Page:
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Coupon Abbreviations
  • SC = Store Coupon
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  • SS = Smart Source
  • RP = Red Plum
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  • WYB = When You Buy
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  • .75/1 = 75 cents off one item
  • .75/3 = 75 cents off three items
  • EXP = Expiration Date

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Earlier this week the Southern Savers radio show was on how to have frugal kitchen.  The #1 tip… avoid unnessary gadgets and appliances.  For us a bread machine fit that category.  I love fresh bread (even more so since my husband went gluten free and I get to eat more of the loaf) but don’t want to have another appliance filling the kitchen.  I know many of you love fresh bread, but don’t want to spend a crazy amount on a bread machine.

You can make delicious bread and really don’t need anything you probably don’t already have.  Well… there is one thing I would encourage you to invest in.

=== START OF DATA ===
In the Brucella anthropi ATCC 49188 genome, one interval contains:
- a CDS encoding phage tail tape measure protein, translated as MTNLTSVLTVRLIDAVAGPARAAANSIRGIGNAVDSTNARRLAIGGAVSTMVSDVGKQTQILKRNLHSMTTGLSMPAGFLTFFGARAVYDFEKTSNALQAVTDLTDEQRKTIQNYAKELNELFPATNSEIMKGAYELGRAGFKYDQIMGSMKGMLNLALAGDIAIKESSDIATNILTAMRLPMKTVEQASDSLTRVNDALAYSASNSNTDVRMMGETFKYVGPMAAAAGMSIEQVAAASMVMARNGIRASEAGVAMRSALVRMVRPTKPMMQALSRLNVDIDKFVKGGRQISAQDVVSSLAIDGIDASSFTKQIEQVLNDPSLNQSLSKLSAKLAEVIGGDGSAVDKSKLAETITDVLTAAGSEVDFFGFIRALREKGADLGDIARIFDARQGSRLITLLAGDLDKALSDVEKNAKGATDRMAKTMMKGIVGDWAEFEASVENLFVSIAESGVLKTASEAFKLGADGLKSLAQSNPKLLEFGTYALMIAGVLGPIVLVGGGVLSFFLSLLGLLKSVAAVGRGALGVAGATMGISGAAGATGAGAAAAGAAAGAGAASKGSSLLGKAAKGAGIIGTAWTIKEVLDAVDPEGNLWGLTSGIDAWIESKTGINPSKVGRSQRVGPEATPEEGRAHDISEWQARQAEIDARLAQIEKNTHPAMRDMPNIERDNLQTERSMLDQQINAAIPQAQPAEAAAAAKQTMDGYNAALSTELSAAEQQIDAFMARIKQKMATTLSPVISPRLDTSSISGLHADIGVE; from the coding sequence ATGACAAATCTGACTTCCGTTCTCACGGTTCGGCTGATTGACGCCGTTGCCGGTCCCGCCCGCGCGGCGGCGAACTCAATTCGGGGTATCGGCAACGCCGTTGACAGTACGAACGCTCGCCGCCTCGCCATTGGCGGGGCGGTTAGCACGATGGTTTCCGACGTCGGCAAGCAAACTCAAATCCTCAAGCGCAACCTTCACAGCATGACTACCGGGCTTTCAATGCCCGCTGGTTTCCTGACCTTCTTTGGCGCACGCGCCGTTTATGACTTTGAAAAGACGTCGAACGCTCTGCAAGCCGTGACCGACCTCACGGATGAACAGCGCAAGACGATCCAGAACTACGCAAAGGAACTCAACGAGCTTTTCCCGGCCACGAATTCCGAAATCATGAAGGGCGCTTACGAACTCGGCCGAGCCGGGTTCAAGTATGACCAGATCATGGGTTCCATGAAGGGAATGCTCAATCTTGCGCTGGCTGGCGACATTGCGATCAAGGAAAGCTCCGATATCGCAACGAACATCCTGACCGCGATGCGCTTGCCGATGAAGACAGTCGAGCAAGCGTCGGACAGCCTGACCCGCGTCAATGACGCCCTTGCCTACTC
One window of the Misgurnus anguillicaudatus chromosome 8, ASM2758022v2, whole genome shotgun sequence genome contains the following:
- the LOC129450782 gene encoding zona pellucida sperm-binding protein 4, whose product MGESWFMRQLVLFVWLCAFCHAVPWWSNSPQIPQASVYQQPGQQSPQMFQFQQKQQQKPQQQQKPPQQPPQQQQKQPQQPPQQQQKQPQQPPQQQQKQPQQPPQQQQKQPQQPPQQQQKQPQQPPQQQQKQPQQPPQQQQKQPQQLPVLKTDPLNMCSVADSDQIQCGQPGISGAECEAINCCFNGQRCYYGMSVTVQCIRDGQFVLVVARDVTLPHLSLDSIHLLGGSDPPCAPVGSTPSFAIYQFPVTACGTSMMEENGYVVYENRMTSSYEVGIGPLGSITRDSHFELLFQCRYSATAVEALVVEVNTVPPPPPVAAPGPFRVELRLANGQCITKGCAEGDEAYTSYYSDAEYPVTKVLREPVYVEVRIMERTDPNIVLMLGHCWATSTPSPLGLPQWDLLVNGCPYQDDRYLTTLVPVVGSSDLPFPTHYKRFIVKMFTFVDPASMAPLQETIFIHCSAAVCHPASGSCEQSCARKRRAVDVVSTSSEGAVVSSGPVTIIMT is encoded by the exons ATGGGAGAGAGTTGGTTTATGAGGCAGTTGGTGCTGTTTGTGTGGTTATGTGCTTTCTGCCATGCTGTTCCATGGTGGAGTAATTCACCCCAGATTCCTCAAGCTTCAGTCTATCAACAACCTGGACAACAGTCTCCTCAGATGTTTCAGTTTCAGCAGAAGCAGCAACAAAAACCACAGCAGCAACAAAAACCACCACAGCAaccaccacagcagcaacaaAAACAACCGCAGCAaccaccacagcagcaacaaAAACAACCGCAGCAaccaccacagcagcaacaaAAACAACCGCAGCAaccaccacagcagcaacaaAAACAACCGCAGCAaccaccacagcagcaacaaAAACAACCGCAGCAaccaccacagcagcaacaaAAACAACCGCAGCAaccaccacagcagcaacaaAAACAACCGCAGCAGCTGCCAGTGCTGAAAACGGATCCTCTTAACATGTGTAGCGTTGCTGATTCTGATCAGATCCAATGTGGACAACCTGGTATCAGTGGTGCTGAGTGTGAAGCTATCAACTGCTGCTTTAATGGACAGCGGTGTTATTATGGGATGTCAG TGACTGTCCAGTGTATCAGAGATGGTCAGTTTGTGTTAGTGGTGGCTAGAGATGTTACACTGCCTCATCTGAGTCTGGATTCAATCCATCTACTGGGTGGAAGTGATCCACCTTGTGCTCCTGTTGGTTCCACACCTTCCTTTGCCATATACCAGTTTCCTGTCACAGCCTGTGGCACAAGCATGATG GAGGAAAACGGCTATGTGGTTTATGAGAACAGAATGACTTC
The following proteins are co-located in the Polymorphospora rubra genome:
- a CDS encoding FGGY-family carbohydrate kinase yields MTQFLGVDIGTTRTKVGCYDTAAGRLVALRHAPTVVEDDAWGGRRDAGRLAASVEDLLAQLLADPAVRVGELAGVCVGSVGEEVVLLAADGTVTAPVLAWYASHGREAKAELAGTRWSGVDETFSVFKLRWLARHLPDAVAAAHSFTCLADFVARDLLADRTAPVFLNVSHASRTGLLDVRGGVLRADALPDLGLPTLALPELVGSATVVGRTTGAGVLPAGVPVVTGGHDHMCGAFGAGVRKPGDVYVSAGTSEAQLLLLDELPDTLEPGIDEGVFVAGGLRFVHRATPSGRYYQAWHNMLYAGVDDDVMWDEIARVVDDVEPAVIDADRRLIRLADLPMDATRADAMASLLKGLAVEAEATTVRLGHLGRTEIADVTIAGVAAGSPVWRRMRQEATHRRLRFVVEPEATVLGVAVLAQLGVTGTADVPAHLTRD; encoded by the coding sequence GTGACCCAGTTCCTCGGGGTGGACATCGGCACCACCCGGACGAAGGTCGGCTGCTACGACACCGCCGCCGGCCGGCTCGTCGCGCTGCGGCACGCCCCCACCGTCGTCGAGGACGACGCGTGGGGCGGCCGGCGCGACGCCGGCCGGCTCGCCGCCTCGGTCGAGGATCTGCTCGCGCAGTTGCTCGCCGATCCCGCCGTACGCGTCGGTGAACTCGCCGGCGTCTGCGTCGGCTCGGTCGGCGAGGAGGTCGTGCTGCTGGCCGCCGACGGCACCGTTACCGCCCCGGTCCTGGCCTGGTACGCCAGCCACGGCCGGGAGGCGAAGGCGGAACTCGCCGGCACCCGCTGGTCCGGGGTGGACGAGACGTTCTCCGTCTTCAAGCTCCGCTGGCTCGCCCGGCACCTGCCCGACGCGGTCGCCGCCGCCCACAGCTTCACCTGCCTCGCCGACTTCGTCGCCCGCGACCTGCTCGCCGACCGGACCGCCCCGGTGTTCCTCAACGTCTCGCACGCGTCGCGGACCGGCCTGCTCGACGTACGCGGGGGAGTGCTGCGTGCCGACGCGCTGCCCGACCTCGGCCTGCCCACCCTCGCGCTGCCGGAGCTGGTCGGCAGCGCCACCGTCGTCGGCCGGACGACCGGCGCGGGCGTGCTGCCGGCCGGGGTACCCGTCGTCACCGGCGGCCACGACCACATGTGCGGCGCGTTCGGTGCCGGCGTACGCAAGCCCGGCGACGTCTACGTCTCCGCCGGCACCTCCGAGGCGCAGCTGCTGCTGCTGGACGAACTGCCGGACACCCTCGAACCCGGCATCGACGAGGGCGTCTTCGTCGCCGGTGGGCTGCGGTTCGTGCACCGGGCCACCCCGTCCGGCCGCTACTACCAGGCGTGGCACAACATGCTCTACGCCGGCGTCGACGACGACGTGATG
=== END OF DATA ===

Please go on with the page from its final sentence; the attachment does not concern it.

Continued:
You’ll need a digital scale and a dutch oven (you can skip the digital scale if you really want to, but do so at your own risk). There is no bread machine needed though. The ingredients are cheap and I love that I know exactly what is in it. You can even use different variations. We love to add rosemary.

The recipe calls for 3 1/4 cups of bread flour, but I like to weigh the flour for more accuracy. I also wanted to make the recipe easier to duplicate. As you may know, one person’s cup of flour may be actually contain more or less flour than another person’s cup of flour depending on a lot of different variables (method of measurement, temperature, humidity, brand/type of flour, altitude, etc.)

When writing or following a recipe, weighing flour can make it easier to get consistent results. I weighed 3 1/4 cups of King Arthur bread flour and it came out to 17.5 oz. If you don’t have a kitchen scale, then just measure by volume but know that you may have to add more flour and water by the tablespoon as needed during the stirring phase.